Abe Burmeister sums up his renegade economic thinking as “pro-markets, anti-profits”:
In classical economic theory, profit was deeply associated with the figure of the entrepreneur. Profit was how these idealized people would make their way in the world, they would purchase goods, transform or move them and then resell in a market. The difference between their expenses and the selling point, provided it was positive, was profit and this profit functioned as the entrepreneur’s reward, salary and means to continue their business. It’s quite a positive viewpoint of profit, and unfortunately it has little to do with the reality of how business is conducted and profits actually calculated today.
The entrepreneur as mythologized by classical economics barely exists anymore. Even those bold individuals who embrace the title today tend to wrap their enterprises in the protective skin of some form of limited liability corporation rather than proceed as sole proprietors or in traditional partnerships. Profits that pass through these organizations take on a radically different form than they do in the naive view of an entrepreneur. In fact even in a sole proprietorship or partnership profit transforms the minute that salary is introduced to the equation. For salary is after all an expense and profit is from a legal standpoint what occurs after all the expenses are paid. As soon as an entrepreneur is getting a salary, suddenly profit is no longer their just compensation for effort and risk, but in fact what is left over after they have been compensated for their time and work. Some of this profit is reinvested back into the enterprise of course, but all to often it is extracted from the system and into the hands of a limited set of individuals.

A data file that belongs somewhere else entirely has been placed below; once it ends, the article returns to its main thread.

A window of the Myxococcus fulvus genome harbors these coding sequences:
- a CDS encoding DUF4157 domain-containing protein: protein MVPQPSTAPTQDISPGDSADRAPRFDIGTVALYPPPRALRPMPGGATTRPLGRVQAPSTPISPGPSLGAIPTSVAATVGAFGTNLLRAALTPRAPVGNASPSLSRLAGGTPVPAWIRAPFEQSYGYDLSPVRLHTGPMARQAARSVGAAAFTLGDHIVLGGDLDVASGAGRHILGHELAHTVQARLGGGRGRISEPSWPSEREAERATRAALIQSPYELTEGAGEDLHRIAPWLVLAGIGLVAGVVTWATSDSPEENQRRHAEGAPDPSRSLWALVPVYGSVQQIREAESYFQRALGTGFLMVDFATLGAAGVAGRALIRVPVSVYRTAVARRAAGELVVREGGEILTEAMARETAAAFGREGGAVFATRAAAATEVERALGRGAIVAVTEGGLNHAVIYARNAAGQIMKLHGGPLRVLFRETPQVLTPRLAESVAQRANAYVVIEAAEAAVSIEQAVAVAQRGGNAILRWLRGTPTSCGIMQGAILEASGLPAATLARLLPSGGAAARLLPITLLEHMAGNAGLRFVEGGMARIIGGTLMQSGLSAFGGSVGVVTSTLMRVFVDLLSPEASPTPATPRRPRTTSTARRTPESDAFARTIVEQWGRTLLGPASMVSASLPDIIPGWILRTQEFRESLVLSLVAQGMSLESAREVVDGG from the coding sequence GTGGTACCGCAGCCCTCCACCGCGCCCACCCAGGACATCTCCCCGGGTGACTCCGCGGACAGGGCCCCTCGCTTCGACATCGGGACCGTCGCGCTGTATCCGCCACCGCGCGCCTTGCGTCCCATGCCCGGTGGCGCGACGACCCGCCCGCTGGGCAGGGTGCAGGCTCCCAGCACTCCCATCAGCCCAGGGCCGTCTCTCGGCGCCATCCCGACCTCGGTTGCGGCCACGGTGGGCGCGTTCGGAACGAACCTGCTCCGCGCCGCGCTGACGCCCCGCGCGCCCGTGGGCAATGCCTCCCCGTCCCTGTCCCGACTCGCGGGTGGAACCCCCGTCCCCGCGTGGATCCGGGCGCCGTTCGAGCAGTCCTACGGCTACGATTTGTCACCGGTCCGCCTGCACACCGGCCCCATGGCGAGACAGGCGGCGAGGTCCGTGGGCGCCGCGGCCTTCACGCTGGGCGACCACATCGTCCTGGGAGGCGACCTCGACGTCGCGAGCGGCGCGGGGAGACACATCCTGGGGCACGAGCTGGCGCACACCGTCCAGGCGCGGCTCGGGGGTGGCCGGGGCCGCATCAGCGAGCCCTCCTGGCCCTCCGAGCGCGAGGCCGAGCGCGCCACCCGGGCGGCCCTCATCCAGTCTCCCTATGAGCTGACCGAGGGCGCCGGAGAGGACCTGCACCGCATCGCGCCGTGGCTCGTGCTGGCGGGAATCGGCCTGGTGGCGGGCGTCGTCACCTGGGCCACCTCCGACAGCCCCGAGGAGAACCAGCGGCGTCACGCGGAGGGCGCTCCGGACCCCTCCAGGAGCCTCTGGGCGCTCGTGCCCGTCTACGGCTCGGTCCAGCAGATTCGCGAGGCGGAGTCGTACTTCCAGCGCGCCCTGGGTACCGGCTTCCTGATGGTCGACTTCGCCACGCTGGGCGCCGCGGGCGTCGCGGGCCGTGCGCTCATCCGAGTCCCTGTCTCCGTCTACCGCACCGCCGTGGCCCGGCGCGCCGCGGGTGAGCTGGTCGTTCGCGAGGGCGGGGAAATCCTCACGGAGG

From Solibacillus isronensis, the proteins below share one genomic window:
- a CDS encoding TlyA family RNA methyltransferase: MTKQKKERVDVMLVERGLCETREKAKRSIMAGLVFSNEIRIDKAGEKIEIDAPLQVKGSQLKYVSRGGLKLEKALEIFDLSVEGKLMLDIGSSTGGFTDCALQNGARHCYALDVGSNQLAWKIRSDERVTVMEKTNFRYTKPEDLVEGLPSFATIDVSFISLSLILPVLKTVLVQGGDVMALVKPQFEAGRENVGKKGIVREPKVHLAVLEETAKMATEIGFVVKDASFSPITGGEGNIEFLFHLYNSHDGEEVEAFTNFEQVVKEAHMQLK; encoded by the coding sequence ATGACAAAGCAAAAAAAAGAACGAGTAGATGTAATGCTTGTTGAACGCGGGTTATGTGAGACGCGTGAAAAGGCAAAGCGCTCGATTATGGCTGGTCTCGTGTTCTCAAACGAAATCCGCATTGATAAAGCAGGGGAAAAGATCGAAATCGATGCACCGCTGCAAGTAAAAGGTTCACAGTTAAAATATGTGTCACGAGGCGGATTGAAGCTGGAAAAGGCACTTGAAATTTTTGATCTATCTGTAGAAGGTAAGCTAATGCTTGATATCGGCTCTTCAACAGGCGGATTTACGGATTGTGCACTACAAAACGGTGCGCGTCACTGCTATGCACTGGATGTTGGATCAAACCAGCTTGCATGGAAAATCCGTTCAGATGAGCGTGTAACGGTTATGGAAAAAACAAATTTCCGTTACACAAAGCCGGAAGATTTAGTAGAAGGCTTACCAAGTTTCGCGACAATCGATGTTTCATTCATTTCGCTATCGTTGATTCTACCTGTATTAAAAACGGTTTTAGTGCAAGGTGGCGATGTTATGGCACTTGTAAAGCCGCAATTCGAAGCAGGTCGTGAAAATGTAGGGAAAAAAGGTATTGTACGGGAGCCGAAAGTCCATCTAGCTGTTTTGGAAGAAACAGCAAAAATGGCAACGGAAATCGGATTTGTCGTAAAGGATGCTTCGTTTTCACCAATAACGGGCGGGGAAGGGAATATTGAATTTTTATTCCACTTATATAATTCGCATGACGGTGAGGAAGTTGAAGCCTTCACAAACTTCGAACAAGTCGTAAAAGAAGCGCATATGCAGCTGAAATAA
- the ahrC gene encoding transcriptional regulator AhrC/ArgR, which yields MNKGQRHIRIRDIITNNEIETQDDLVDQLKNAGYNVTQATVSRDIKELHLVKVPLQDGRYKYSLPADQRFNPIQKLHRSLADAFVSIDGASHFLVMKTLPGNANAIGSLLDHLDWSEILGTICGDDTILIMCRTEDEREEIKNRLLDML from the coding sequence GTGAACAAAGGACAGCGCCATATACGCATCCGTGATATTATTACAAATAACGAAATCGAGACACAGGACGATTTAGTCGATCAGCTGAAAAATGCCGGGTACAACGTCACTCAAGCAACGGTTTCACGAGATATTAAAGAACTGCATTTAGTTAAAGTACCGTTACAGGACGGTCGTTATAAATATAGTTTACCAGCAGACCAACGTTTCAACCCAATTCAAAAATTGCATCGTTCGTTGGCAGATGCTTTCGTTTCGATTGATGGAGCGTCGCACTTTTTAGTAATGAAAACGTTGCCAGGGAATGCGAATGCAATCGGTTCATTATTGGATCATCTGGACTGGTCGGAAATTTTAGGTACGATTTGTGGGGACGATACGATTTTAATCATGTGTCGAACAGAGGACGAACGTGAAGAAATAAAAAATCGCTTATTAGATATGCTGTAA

Also, he takes aim at the corporate reasponsibility mania gripping many pundits:
Jim Sinegal, the CEO of Costco, at least talked real numbers as he accepted an award of some sort. He proudly threw up a quote about how it was better to be a Costco employee or customer than a shareholder. The Costco philosophy is to cut costs everywhere except when it comes to employees, who if I remember his sliders correctly represent 70% of the companies operating cost! But even as he deflected personal credit away from him and out towards his entire management team it was quite clear this approach is merely an iteration of the age old concept of the enlightened dictator. The employees/serfs may be happy, but only because the situation is enforced from the top. Like his counterparts at the head of Starbucks and American Apparel, Sinegal has no structure in place to ensure that his enlightened approach can be anything other than a management decision.
This situation has deep roots in the history of management theory, it’s something of a Taylorism versus Fordism approach. Happy employees is clearly a successful business style, but so is the far more exploitative bean counting tight ship way of management. Costco might be better for employees than Wal-Mart, but both still are out there and both perpetuate hierarchies that pump money into a small upper class. Some kings were better to their serfs than others, but either approach meant the existence of a kingdom. And I don’t think it’s a coincidence that the corporate organizational form emerged just as democracy began to unstabilize the aristocracies of old.